We are part of an attention economy of a Post-industrial world. We are all glued to the screens of our phones waiting impatiently to receive someone’s attention. We can notice this craze more among the young. The global pandemic has made this condition acute. While in some way we have found the digital escape to cope with the lock-down forced by the pandemic, it has left us ignorant about how what we do on the net boomerangs to haunt us.
Digital attention has become precious to us. Our value is determined by our productivity on a scale of what we can bring on the table of financial resources on the basis of the technologies that we use daily. Life has slipped between our fingers on Facebook. We are caught in a bubble of voyeurism and exhibitionism and do not care how the intimate information that we leave on the net will be used or abused by the service providers. Attention has become the be-all and end-all of life. The attention that we get on these social-network platforms often feeds into our narcissistic ego.
Digital technologies have made information abundant and our attention has become a scarce resource has these companies struggle to capture our attention. They do so with the help of the data that we leave on platforms of social interaction like Facebook, Instagram, and the like. Big data analytics offer big business opportunities to not just capture our attention but also manipulate us to mindlessly offer fat profits. Perhaps, we have to critically assess the business model of digital platforms of social interaction which feed into our needs for voyeurism and exhibitionism. As long as we enjoy the spotlight that they offer us, digital business will flourish.
Google has a laudable mission statement which states that it aims to organize the world’s information and make it universally accessible and useful. Its mission statement has put the cat out of the bag but we have not been able to understand its business model. While it offers us information that is both accessible and useful, the information that we leave on their platform cannot be accessed or used by us. It is sold to those who are interested to commercially or politically exploit it manipulate us.
Our digital footprints become the raw material for Google to be converted into commodities that can be used to capture our attention. Such commodities are being sold and bought in an attention economy. This economy picks up information with the eyes of technology and documents our visits and travel habits (GPS), the number of sites that we visit, the number of clicks we receive, the things that we buy, see, listen to online. This means the digital industry has two sides. On one side it designs users by offering free platforms. These are baits to capture our data. On the other side, it polices and polishes our data and sells it to the businesses that use it to capture our attention to sell their products.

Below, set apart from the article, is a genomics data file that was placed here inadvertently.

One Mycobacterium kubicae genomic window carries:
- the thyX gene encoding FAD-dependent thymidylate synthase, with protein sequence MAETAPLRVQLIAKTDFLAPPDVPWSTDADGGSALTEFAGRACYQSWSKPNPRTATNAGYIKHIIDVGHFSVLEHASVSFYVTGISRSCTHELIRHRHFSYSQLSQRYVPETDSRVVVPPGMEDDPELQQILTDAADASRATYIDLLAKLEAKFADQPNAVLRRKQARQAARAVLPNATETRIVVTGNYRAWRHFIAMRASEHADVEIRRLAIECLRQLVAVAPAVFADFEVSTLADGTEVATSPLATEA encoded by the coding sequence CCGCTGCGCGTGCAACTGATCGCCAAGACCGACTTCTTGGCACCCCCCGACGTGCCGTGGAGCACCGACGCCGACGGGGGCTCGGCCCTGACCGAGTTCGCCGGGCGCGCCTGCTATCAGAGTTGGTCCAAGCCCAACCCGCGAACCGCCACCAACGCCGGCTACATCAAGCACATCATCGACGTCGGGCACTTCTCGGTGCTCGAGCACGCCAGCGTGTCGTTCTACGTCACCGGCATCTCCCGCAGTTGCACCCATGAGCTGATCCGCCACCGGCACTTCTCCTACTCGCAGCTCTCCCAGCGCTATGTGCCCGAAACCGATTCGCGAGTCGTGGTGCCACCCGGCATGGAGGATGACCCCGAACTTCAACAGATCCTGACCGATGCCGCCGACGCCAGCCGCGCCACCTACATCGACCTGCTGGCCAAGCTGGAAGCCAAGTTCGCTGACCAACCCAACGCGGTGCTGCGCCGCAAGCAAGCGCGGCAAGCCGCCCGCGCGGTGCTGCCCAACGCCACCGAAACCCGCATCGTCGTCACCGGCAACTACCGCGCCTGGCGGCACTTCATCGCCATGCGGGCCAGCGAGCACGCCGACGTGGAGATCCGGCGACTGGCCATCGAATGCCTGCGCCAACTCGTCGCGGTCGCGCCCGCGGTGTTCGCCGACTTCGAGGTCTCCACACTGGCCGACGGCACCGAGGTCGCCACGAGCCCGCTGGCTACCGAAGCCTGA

We have to find an emancipative response to the age of attention. In several ways, hunger for attention has crept into our life. What has been called the information age has turned into an attention age that fires the new attention economy. The information-rich world is hankering for our attention. But the dynamic of attention economy wears us down quickly. This is why it has become fashionable to talk of digital detox. In fact, we have in Goa a place like elsewhere preferred by celebrities to stay away, clean, and rejuvenate from digital pollution. Digital detox is a growing business today.
Paradoxically, to respond to this digital onslaught on our life, we need to set our boundaries and build barriers. We have to find the middle way otherwise our narcissistic thirst for voyeurism and exhibitionism offered for free by these platforms would continue to destroy our peace and tranquillity. As we have said earlier, its attack on our attention capacities leaves us tired, fatigued, and cynical and even frustrated and we may have to launch a societal reshaping project. Some of us maybe even unaware of what this attention economy is doing to them. This is why we need awareness programs as well as support groups that think differently and shape our critical response to the bewitching serfdom that we have come to enjoy.
To resist the economy of attention we will have to move to face to face reality from reigning next best thing or it copy. It require strong will and alert vigilance to move back to the rough ground and shun aside the world designed without blemish in the digital arena. It requires us to disengage attention industry and engage real places, peoples and events.
The pandemic condition has become a huge temptation to surf and indulge in the hyper real digital world. It is also in tune with the mechanism of fear and anxiety, the chief tool of attention economy. It is by understanding how fear and anxiety operates to enslave us that we may be enabled to escape the traps of attention economy. This means we can afford a refusal of attention and thus free ourselves from end-less cycle of fear and insecurity.
Refusal of attention has to be accompanied by redirecting of our attention to a new plane that takes us away from the filtered- bubble to the roughness of our real world. Indeed we have to respond to the de-material ized digital world by engaging the material world. This is one of the most important means of responding to the designer reality that is dished to us though relentless techno-driven customized intimidations which target our attention. Besides, this counter-attention techniques we have to develop skills of wakeful awareness that can assist us to choose our responses responsibly when we are a faced with a stimulus is directed to get our attention. A lot depends on our will power to find ways of resistance